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In most bird species, male courtship behavior is controlled by testosterone (T) and its metabolites. In species breeding in temperate and arctic regions T circulates at high levels during a relatively short courtship period because high levels of T can be costly in terms of immunocompetence and parental care. Few studies have investigated androgen modulation of courtship behavior in tropical birds. Male golden-collared manakins (Manacus vitellinus) aggregate in leks for several months and perform spectacular, acrobatic courtship displays. Here we examined whether T is elevated in golden-collared manakins during the displaying period and if courtship behavior is modulated by androgen action on androgen receptors. We measured T levels in displaying males at the beginning of the breeding season and again, one month later. In addition, both wild and captive males were treated with the anti-androgen, flutamide, and their courtship behavior was recorded for several weeks. T levels were relatively high shortly after leks were established but decreased substantially a month later, even though the amount of courtship did not change. Flutamide reduced male courtship activity for one week, but display behavior then increased after two weeks of flutamide treatment. Our studies show that androgens modulate male manakin courtship, but the amount of courtship is not directly correlated with the concentration of circulating T. These results suggest that the relationships between androgen and courtship might differ between tropical and temperate birds.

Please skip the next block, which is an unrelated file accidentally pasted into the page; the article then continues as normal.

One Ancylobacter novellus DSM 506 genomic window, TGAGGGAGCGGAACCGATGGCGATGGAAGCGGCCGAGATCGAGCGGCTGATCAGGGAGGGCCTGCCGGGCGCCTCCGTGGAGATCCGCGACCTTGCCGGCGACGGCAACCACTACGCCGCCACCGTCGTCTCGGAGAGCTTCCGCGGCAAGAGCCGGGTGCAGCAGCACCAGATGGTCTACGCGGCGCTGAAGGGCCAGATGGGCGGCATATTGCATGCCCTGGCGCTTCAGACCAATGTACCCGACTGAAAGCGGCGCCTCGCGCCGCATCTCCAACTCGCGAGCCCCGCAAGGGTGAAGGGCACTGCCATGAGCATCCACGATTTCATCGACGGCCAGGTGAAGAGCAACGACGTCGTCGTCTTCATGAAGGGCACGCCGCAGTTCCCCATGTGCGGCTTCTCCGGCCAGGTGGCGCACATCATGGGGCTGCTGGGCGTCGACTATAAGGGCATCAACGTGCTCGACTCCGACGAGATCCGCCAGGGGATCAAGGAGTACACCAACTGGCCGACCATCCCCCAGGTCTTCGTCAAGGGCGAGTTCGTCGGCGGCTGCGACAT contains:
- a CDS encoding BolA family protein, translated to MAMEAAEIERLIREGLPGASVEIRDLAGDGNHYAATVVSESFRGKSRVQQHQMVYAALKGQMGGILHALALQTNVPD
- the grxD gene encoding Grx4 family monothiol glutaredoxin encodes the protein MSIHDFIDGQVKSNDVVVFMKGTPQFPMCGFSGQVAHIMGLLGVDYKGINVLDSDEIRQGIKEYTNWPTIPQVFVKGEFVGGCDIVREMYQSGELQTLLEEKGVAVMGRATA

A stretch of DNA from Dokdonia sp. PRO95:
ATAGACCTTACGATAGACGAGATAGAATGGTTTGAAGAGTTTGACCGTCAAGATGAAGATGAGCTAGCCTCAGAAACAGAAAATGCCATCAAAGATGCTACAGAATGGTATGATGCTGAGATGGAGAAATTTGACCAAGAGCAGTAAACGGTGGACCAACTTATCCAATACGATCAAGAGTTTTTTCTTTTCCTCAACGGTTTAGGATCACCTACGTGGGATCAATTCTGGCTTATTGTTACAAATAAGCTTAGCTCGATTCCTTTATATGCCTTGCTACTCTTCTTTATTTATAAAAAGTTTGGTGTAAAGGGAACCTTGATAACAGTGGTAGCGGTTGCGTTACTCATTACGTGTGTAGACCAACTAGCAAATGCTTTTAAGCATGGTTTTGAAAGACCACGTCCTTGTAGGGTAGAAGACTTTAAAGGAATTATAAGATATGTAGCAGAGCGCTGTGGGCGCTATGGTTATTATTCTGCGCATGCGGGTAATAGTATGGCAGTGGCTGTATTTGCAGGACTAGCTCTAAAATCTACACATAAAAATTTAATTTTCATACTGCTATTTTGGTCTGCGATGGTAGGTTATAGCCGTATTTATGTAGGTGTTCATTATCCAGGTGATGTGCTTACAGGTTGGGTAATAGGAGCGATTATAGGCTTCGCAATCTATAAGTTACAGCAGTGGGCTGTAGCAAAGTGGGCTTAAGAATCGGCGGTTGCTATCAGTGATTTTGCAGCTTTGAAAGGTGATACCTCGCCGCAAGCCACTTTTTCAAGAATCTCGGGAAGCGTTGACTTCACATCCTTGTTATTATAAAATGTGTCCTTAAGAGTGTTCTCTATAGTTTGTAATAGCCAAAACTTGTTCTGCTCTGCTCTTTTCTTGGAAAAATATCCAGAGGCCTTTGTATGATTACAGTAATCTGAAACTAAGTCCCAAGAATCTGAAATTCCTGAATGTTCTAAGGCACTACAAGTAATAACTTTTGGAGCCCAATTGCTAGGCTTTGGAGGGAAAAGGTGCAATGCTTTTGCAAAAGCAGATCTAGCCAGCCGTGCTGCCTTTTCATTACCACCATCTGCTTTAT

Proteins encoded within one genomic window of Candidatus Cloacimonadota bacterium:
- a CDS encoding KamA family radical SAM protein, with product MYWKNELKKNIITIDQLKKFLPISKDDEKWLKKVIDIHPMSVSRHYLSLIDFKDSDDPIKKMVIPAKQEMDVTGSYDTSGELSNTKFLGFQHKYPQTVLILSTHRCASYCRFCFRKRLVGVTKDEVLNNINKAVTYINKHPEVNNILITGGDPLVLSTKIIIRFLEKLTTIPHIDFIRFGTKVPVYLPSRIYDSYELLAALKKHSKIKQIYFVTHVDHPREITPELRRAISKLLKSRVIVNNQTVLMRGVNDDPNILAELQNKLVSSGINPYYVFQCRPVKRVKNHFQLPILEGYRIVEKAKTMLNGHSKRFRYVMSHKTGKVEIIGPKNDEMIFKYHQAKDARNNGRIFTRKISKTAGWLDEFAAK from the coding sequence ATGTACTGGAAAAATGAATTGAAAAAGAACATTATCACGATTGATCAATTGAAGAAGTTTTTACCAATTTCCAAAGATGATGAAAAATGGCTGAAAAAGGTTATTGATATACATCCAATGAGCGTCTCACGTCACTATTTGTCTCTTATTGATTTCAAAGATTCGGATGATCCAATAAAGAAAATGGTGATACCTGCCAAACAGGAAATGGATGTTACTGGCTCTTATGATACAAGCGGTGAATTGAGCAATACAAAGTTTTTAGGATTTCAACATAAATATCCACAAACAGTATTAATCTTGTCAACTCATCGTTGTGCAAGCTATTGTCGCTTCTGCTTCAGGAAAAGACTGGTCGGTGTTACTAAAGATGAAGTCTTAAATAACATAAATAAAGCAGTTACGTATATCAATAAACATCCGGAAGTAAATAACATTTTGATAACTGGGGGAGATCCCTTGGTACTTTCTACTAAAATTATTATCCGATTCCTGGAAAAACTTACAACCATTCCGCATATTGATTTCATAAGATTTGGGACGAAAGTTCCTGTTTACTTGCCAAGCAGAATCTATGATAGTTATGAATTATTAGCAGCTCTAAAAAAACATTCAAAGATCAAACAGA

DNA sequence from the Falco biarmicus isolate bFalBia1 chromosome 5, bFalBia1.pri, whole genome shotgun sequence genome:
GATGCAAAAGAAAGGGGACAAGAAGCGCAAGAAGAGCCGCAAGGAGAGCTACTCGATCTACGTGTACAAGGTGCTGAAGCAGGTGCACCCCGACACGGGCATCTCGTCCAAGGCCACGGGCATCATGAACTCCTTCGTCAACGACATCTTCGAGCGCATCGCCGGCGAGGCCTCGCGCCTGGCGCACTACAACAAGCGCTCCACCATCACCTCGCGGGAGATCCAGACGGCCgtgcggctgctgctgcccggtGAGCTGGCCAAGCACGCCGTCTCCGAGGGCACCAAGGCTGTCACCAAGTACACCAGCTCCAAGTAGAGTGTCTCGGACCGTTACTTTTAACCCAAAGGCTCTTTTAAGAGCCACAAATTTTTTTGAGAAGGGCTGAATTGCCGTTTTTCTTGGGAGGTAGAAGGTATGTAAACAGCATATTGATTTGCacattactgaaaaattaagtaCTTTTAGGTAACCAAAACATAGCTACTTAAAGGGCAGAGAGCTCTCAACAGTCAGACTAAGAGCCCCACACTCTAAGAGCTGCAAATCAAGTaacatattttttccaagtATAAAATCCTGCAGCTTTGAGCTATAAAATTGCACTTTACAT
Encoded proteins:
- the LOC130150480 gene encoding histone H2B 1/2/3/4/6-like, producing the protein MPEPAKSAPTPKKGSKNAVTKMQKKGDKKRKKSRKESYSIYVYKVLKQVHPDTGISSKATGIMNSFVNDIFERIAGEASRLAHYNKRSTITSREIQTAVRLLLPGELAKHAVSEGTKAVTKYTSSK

Animals Courtship* Drug Implants Female Flutamide/administration & dosage Flutamide/pharmacology Male Passeriformes/physiology* Seasons Sexual Behavior, Animal*/drug effects Testosterone/administration & dosage Testosterone/antagonists & inhibitors Testosterone/blood Testosterone/physiology*